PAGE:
All our great tea-masters were students of Zen and attempted to introduce the spirit of Zennism into the actualities of life. Thus the room, like the other equipments of the tea-ceremony, reflects many of the Zen doctrines. The size of the orthodox tea-room, which is four mats and a half, or ten feet square, is determined by a passage in the Sutra of Vikramadytia. In that interesting work, Vikramadytia welcomes the Saint Manjushiri and eighty-four thousand disciples of Buddha in a room of this size,--an allegory based on the theory of the non-existence of space to the truly enlightened. Again the roji, the garden path which leads from the machiai to the tea-room, signified the first stage of meditation,--the passage into self-illumination. The roji was intended to break connection with the outside world, and produce a fresh sensation conducive to the full enjoyment of aestheticism in the tea-room itself. One who has trodden this garden path cannot fail to remember how his spirit, as he walked in the twilight of evergreens over the regular irregularities of the stepping stones, beneath which lay dried pine needles, and passed beside the moss-covered granite lanterns, became uplifted above ordinary thoughts. One may be in the midst of a city, and yet feel as if he were in the forest far away from the dust and din of civilisation. Great was the ingenuity displayed by the tea-masters in producing these effects of serenity and purity. The nature of the sensations to be aroused in passing through the roji differed with different tea-masters. Some, like Rikiu, aimed at utter loneliness, and claimed the secret of making a roji was contained in the ancient ditty: "I look beyond;/Flowers are not,/Nor tinted leaves./On the sea beach/ A solitary cottage stands/In the waning light/Of an autumn eve."

Others, like Kobori-Enshiu, sought for a different effect. Enshiu said the idea of the garden path was to be found in the following verses: "A cluster of summer trees,/A bit of the sea,/A pale evening moon." It is not difficult to gather his meaning. He wished to create the attitude of a newly awakened soul still lingering amid shadowy dreams of the past, yet bathing in the sweet unconsciousness of a mellow spiritual light, and yearning for the freedom that lay in the expanse beyond.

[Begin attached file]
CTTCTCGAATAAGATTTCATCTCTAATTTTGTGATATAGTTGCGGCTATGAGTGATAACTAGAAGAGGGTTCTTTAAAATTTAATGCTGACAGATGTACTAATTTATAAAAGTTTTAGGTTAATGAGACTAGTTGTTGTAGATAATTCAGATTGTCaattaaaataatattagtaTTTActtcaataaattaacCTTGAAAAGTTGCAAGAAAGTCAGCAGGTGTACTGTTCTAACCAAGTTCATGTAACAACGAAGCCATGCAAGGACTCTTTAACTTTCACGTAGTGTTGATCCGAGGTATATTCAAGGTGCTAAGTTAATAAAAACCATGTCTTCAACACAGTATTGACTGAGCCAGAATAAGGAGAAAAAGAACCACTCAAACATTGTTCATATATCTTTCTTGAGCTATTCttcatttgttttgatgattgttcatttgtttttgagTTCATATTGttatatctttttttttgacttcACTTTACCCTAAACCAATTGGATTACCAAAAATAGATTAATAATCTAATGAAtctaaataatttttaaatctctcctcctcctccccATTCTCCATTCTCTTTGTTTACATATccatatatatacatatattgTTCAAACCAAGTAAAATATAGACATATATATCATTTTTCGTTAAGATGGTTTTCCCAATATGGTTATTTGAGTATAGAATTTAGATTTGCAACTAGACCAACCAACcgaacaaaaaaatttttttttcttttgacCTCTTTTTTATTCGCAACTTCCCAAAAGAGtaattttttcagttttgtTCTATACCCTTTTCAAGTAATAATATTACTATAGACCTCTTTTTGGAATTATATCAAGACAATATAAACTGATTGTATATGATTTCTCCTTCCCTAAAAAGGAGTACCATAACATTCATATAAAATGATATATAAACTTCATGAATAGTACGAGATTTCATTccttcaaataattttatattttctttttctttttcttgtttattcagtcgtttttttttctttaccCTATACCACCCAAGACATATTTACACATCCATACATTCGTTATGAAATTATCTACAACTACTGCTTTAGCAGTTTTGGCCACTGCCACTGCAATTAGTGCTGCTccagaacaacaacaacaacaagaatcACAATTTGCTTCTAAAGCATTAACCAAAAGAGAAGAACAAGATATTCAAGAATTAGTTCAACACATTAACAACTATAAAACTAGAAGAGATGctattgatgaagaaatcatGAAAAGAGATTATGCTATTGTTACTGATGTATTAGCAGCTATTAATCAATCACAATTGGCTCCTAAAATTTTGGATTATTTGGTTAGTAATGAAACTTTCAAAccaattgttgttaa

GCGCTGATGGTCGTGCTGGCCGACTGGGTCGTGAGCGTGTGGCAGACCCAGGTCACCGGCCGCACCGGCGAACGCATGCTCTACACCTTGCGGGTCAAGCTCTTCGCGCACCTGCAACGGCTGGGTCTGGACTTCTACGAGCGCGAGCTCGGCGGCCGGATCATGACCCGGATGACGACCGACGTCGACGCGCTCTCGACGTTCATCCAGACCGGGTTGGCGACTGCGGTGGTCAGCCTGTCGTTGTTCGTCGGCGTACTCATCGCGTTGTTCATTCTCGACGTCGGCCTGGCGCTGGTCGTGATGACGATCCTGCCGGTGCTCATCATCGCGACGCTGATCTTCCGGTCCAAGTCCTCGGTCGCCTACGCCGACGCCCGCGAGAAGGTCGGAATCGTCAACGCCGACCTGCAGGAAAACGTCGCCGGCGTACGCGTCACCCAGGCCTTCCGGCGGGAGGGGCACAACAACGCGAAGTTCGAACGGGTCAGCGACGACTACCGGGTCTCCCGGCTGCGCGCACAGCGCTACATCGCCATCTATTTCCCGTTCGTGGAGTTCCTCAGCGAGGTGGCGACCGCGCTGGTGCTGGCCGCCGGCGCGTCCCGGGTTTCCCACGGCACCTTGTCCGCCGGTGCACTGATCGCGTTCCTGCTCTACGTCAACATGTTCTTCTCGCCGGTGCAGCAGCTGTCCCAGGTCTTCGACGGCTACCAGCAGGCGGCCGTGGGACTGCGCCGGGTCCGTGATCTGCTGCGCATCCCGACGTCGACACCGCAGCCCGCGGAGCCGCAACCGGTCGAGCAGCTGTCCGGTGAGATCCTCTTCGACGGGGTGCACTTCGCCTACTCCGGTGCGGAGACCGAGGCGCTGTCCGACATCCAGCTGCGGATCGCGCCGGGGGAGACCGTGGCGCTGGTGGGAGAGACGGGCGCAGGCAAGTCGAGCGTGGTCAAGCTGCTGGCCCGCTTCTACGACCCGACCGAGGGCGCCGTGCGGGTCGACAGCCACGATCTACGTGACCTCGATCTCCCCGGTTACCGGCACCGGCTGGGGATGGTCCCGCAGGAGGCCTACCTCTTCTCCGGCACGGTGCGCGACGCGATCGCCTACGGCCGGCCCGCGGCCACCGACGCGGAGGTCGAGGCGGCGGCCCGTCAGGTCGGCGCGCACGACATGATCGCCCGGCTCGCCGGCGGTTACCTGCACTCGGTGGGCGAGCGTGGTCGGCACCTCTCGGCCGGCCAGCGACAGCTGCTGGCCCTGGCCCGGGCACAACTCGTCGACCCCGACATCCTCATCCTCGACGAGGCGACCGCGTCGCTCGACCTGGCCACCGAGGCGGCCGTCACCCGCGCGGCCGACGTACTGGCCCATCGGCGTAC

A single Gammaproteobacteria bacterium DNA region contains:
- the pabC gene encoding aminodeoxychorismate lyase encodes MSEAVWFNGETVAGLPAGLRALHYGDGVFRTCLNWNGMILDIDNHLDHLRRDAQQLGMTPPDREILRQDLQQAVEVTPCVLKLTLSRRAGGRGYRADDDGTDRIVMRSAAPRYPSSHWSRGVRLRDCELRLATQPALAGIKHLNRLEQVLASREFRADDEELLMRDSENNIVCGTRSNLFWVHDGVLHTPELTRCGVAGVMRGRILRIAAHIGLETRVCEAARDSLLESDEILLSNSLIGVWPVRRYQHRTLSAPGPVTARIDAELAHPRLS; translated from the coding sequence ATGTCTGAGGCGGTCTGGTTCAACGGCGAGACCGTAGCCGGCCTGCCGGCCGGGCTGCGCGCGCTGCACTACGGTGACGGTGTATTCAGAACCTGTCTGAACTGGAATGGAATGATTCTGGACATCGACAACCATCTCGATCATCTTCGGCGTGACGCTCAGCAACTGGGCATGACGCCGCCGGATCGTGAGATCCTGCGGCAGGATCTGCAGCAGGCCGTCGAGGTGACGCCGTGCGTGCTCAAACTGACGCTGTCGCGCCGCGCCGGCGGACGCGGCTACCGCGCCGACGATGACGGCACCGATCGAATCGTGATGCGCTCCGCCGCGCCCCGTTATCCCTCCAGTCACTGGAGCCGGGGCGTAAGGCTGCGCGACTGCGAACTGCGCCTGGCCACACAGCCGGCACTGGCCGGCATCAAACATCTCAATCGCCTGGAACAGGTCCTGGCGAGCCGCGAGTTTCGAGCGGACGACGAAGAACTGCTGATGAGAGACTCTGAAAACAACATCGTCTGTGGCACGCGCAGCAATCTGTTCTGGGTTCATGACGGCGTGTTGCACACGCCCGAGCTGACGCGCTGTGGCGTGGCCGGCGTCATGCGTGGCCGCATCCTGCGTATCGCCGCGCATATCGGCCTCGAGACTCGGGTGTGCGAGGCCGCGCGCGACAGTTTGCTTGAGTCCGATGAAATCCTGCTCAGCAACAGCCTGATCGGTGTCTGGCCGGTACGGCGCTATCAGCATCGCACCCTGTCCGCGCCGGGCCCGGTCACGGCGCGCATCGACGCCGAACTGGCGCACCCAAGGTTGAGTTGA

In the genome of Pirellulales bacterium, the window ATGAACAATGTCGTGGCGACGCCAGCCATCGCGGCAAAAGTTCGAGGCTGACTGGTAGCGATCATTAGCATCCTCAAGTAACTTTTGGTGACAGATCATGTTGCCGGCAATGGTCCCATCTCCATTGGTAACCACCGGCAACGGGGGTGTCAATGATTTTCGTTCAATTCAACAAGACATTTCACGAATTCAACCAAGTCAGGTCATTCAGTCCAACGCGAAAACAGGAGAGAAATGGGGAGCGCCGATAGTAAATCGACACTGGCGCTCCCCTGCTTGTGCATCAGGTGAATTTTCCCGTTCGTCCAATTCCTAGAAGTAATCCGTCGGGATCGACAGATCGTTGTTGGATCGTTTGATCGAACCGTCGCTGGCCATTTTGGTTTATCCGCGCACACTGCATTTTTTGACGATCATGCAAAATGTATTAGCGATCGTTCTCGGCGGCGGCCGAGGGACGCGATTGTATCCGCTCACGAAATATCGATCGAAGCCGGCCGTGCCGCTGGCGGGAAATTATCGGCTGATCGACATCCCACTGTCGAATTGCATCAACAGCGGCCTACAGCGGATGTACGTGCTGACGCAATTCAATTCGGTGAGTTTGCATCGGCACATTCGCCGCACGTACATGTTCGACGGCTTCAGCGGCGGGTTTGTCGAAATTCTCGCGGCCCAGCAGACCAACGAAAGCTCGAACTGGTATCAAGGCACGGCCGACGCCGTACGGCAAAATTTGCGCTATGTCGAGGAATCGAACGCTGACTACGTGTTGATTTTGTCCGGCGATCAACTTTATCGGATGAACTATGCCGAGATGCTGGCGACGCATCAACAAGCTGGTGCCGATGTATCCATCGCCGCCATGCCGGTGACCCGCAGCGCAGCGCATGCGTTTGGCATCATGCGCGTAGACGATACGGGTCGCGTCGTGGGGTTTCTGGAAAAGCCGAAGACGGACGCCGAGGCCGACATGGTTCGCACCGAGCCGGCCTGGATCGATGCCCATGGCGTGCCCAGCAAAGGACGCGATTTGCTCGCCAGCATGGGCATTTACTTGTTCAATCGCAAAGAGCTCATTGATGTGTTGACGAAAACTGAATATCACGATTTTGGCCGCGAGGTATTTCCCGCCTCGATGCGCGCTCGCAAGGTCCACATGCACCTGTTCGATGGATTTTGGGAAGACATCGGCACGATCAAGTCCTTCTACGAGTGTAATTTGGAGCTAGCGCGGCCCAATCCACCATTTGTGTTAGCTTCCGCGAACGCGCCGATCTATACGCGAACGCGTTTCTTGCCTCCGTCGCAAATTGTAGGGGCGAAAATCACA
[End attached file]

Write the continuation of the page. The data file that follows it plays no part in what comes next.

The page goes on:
Thus prepared the guest will silently approach the sanctuary, and, if a samurai, will leave his sword on the rack beneath the eaves, the tea-room being preeminently the house of peace. Then he will bend low and creep into the room through a small door not more than three feet in height. This proceeding was incumbent on all guests,--high and low alike,--and was intended to inculcate humility. The order of precedence having been mutually agreed upon while resting in the machiai, the guests one by one will enter noiselessly and take their seats, first making obeisance to the picture or flower arrangement on the tokonoma. The host will not enter the room until all the guests have seated themselves and quiet reigns with nothing to break the silence save the note of the boiling water in the iron kettle. The kettle sings well, for pieces of iron are so arranged in the bottom as to produce a peculiar melody in which one may hear the echoes of a cataract muffled by clouds, of a distant sea breaking among the rocks, a rainstorm sweeping through a bamboo forest, or of the soughing of pines on some faraway hill.

Even in the daytime the light in the room is subdued, for the low eaves of the slanting roof admit but few of the sun's rays. Everything is sober in tint from the ceiling to the floor; the guests themselves have carefully chosen garments of unobtrusive colors. The mellowness of age is over all, everything suggestive of recent acquirement being tabooed save only the one note of contrast furnished by the bamboo dipper and the linen napkin, both immaculately white and new.